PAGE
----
Q. _______ deepen with rainfall, cut the agricultural lands into small fragments and make them unfit for cultivation.

Solution: Gullies deepen with rainfall, cut the agricultural lands into small fragments and make them unfit for cultivation. These are called ravines.
QUESTION: 7

Direction: Read the case study given below and answer any three of the questions that follow.

The destruction of the soil cover is described as soil erosion. The soil forming processes and the erosional processes of running water and wind go on simultaneously. But generally, there is a balance between these two processes. The rate of removal of fine particles from the surface is the same as the rate of addition of particles to the soil layer. Sometimes, such a balance is disturbed by natural or human factors, leading to a greater rate of removal of soil. Human activities too are responsible for soil erosion to a great extent. As the human population increases, the demand on the land also increases. Forest and other natural vegetation are removed for human settlement, for cultivation, for grazing animals and for various other needs. Wind and water are powerful agents of soil erosion because of their ability to remove soil and transport it. Wind erosion is significant in arid and semi-arid regions. In regions with heavy rainfall and steep slopes, erosion by running water is more significant. Water erosion which is more serious and occurs extensively in different parts of India, takes place mainly in the form of sheet and gully erosion. Sheet erosion takes place on level lands after a heavy shower and the soil removal is not easily noticeable. But it is harmful since it removes the finer and more fertile top soil. Gully erosion is common on steep slopes. Gullies deepen with rainfall, cut the agricultural lands into small fragments and make them unfit for cultivation. A region with a large number of deep gullies or ravines is called a bad land topography. Ravines are widespread, in the Chambal basin. Besides this, they are also found in Tamil Nadu and West Bengal. The country is losing about 8,000 hectares of land to ravines every year.

Q. Ravines are widespread in the ________ basin.

Solution: These are widespread in the Chambal basin. A region with a large number of deep gullies or ravines is called a badland topography. Ravines are widespread in the Chambal basin.
QUESTION: 8

Direction: Read the case study given below and answer any three of the questions that follow.

The destruction of the soil cover is described as soil erosion. The soil forming processes and the erosional processes of running water and wind go on simultaneously. But generally, there is a balance between these two processes. The rate of removal of fine particles from the surface is the same as the rate of addition of particles to the soil layer. Sometimes, such a balance is disturbed by natural or human factors, leading to a greater rate of removal of soil. Human activities too are responsible for soil erosion to a great extent. As the human population increases, the demand on the land also increases. Forest and other natural vegetation are removed for human settlement, for cultivation, for grazing animals and for various other needs. Wind and water are powerful agents of soil erosion because of their ability to remove soil and transport it. Wind erosion is significant in arid and semi-arid regions. In regions with heavy rainfall and steep slopes, erosion by running water is more significant. Water erosion which is more serious and occurs extensively in different parts of India, takes place mainly in the form of sheet and gully erosion. Sheet erosion takes place on level lands after a heavy shower and the soil removal is not easily noticeable. But it is harmful since it removes the finer and more fertile top soil. Gully erosion is common on steep slopes. Gullies deepen with rainfall, cut the agricultural lands into small fragments and make them unfit for cultivation. A region with a large number of deep gullies or ravines is called a bad land topography. Ravines are widespread, in the Chambal basin. Besides this, they are also found in Tamil Nadu and West Bengal. The country is losing about 8,000 hectares of land to ravines every year.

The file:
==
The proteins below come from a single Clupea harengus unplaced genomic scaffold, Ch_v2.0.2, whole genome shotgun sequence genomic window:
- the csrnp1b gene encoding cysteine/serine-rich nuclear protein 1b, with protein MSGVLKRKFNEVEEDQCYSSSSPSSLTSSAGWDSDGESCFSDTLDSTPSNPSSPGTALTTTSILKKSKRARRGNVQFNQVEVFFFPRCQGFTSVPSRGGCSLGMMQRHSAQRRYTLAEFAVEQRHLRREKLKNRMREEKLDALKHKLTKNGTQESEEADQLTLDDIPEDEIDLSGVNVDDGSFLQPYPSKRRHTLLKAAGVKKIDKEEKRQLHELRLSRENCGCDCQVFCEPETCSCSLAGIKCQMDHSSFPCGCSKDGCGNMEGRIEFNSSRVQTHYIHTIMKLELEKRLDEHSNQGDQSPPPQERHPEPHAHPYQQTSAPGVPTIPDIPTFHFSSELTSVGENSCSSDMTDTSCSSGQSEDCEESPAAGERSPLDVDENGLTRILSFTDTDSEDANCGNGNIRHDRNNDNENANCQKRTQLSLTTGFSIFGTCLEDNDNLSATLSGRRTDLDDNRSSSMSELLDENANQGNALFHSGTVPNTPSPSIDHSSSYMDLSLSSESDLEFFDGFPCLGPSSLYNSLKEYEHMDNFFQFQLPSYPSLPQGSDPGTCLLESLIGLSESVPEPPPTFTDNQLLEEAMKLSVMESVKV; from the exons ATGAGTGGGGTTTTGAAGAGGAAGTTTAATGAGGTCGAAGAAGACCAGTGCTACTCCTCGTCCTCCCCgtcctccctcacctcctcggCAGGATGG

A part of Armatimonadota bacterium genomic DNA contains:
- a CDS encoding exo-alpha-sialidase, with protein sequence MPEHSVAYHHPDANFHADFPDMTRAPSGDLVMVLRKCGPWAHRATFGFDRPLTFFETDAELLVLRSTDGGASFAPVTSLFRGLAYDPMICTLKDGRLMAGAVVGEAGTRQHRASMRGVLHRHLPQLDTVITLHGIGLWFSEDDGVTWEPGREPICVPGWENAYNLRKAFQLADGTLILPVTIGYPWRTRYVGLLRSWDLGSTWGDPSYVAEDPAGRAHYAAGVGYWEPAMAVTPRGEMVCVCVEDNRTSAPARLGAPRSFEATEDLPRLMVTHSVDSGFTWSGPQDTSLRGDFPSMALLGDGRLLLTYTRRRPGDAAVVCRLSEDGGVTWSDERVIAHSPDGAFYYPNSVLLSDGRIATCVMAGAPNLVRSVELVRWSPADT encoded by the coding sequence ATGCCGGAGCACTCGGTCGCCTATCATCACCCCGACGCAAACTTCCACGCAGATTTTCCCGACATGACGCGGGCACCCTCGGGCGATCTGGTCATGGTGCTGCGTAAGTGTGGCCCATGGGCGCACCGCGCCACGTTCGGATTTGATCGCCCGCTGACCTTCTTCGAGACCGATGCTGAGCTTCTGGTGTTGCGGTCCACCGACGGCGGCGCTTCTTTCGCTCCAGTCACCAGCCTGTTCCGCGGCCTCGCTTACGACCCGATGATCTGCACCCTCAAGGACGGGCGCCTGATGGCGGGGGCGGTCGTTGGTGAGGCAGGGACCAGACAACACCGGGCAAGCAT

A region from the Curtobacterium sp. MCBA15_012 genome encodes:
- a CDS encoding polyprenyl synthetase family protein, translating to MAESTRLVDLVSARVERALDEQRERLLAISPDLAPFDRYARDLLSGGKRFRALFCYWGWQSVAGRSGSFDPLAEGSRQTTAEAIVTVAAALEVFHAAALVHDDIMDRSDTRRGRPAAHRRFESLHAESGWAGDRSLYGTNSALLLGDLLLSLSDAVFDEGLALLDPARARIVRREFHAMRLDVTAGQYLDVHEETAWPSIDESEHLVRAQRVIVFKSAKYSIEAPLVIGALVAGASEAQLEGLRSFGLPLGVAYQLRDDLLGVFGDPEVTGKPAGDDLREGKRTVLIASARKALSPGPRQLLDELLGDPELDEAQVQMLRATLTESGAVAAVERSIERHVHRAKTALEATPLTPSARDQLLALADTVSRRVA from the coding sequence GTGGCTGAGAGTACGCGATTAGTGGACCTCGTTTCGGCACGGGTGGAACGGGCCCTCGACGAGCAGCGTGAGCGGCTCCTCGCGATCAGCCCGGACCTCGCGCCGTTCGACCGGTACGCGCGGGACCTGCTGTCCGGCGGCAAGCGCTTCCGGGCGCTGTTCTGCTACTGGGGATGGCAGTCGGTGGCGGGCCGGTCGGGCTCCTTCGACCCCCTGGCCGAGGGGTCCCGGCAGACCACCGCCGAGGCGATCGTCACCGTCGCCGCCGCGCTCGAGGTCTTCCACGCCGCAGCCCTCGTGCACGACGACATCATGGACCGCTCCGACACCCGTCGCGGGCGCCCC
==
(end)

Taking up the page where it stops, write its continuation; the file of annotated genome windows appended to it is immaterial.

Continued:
Q. The country is losing about __________ hectares of land to ravines every year.

Solution: The country is losing about 8,000 hectares of land to ravines every year.
QUESTION: 9

Direction: Read the case study given below and answer any three of the questions that follow.